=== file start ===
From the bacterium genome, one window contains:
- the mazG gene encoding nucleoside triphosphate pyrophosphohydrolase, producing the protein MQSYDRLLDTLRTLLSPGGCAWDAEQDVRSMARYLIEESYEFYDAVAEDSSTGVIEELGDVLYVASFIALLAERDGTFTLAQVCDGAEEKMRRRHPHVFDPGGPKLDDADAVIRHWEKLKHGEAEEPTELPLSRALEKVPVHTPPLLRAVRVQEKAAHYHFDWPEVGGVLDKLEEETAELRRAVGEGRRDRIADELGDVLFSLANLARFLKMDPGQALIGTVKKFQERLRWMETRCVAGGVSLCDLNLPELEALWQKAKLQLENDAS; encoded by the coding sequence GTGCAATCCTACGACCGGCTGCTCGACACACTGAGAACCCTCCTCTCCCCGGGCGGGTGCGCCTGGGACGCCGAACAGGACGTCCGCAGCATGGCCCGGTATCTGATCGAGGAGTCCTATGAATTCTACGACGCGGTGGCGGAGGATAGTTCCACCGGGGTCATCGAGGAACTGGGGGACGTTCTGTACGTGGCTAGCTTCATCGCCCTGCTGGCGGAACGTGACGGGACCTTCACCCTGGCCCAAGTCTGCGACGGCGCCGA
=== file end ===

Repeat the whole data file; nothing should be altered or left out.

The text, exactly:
From the bacterium genome, one window contains:
- the mazG gene encoding nucleoside triphosphate pyrophosphohydrolase, producing the protein MQSYDRLLDTLRTLLSPGGCAWDAEQDVRSMARYLIEESYEFYDAVAEDSSTGVIEELGDVLYVASFIALLAERDGTFTLAQVCDGAEEKMRRRHPHVFDPGGPKLDDADAVIRHWEKLKHGEAEEPTELPLSRALEKVPVHTPPLLRAVRVQEKAAHYHFDWPEVGGVLDKLEEETAELRRAVGEGRRDRIADELGDVLFSLANLARFLKMDPGQALIGTVKKFQERLRWMETRCVAGGVSLCDLNLPELEALWQKAKLQLENDAS; encoded by the coding sequence GTGCAATCCTACGACCGGCTGCTCGACACACTGAGAACCCTCCTCTCCCCGGGCGGGTGCGCCTGGGACGCCGAACAGGACGTCCGCAGCATGGCCCGGTATCTGATCGAGGAGTCCTATGAATTCTACGACGCGGTGGCGGAGGATAGTTCCACCGGGGTCATCGAGGAACTGGGGGACGTTCTGTACGTGGCTAGCTTCATCGCCCTGCTGGCGGAACGTGACGGGACCTTCACCCTGGCCCAAGTCTGCGACGGCGCCGA